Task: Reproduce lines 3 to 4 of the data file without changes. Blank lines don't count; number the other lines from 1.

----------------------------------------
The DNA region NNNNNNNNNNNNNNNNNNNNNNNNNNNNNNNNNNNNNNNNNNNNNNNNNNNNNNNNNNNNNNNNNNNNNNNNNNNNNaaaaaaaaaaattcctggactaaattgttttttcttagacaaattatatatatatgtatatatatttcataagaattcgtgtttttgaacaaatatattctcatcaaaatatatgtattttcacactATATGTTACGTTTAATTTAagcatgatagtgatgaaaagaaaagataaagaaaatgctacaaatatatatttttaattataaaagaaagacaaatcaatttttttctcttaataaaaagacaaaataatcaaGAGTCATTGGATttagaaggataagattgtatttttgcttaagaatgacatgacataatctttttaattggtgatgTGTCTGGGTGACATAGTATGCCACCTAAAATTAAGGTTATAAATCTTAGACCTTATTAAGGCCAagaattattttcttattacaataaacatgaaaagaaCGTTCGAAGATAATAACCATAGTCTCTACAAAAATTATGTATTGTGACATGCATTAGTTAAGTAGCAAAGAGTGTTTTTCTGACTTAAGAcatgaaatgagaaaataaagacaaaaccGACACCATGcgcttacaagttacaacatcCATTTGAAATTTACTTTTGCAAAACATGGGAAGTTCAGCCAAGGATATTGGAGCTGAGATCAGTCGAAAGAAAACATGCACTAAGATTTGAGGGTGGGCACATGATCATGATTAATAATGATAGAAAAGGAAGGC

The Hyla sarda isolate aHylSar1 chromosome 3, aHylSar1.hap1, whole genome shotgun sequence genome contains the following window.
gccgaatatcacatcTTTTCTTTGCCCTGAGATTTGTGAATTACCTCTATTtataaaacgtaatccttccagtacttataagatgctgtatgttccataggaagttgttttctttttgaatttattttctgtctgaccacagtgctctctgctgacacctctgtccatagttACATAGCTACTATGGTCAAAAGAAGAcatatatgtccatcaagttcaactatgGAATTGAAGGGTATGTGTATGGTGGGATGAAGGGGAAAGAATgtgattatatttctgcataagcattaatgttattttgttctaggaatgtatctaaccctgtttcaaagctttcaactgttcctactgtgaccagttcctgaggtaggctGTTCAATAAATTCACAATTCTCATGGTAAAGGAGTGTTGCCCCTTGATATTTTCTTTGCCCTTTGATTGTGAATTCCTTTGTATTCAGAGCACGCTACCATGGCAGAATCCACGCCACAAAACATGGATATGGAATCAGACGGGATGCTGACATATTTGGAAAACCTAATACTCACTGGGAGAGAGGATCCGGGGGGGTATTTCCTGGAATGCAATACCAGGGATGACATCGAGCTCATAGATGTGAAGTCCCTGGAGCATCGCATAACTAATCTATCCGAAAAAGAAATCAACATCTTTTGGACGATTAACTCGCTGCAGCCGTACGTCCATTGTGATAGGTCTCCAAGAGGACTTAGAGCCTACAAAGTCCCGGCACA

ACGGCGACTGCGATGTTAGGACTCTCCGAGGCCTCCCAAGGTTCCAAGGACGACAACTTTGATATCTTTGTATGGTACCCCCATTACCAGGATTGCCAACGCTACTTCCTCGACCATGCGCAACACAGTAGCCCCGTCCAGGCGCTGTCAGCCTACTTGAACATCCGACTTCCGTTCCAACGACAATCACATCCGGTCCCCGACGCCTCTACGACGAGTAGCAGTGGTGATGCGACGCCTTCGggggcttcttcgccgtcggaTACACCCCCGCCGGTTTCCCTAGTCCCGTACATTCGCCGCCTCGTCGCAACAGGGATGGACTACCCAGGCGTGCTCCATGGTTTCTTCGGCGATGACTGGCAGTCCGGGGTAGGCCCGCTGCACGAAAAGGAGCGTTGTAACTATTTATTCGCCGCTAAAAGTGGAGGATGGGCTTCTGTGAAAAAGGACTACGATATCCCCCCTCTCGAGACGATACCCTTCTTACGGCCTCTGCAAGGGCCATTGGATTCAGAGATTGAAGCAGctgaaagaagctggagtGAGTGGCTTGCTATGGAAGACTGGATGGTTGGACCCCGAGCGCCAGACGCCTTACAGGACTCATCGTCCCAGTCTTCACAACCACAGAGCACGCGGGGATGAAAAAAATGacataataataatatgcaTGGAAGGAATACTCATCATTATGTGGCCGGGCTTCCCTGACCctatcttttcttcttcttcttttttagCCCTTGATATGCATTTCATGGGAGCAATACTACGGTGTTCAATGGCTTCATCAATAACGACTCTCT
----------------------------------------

gccgaatatcacatcTTTTCTTTGCCCTGAGATTTGTGAATTACCTCTATTtataaaacgtaatccttccagtacttataagatgctgtatgttccataggaagttgttttctttttgaatttattttctgtctgaccacagtgctctctgctgacacctctgtccatagttACATAGCTACTATGGTCAAAAGAAGAcatatatgtccatcaagttcaactatgGAATTGAAGGGTATGTGTATGGTGGGATGAAGGGGAAAGAATgtgattatatttctgcataagcattaatgttattttgttctaggaatgtatctaaccctgtttcaaagctttcaactgttcctactgtgaccagttcctgaggtaggctGTTCAATAAATTCACAATTCTCATGGTAAAGGAGTGTTGCCCCTTGATATTTTCTTTGCCCTTTGATTGTGAATTCCTTTGTATTCAGAGCACGCTACCATGGCAGAATCCACGCCACAAAACATGGATATGGAATCAGACGGGATGCTGACATATTTGGAAAACCTAATACTCACTGGGAGAGAGGATCCGGGGGGGTATTTCCTGGAATGCAATACCAGGGATGACATCGAGCTCATAGATGTGAAGTCCCTGGAGCATCGCATAACTAATCTATCCGAAAAAGAAATCAACATCTTTTGGACGATTAACTCGCTGCAGCCGTACGTCCATTGTGATAGGTCTCCAAGAGGACTTAGAGCCTACAAAGTCCCGGCACA

ACGGCGACTGCGATGTTAGGACTCTCCGAGGCCTCCCAAGGTTCCAAGGACGACAACTTTGATATCTTTGTATGGTACCCCCATTACCAGGATTGCCAACGCTACTTCCTCGACCATGCGCAACACAGTAGCCCCGTCCAGGCGCTGTCAGCCTACTTGAACATCCGACTTCCGTTCCAACGACAATCACATCCGGTCCCCGACGCCTCTACGACGAGTAGCAGTGGTGATGCGACGCCTTCGggggcttcttcgccgtcggaTACACCCCCGCCGGTTTCCCTAGTCCCGTACATTCGCCGCCTCGTCGCAACAGGGATGGACTACCCAGGCGTGCTCCATGGTTTCTTCGGCGATGACTGGCAGTCCGGGGTAGGCCCGCTGCACGAAAAGGAGCGTTGTAACTATTTATTCGCCGCTAAAAGTGGAGGATGGGCTTCTGTGAAAAAGGACTACGATATCCCCCCTCTCGAGACGATACCCTTCTTACGGCCTCTGCAAGGGCCATTGGATTCAGAGATTGAAGCAGctgaaagaagctggagtGAGTGGCTTGCTATGGAAGACTGGATGGTTGGACCCCGAGCGCCAGACGCCTTACAGGACTCATCGTCCCAGTCTTCACAACCACAGAGCACGCGGGGATGAAAAAAATGacataataataatatgcaTGGAAGGAATACTCATCATTATGTGGCCGGGCTTCCCTGACCctatcttttcttcttcttcttttttagCCCTTGATATGCATTTCATGGGAGCAATACTACGGTGTTCAATGGCTTCATCAATAACGACTCTCT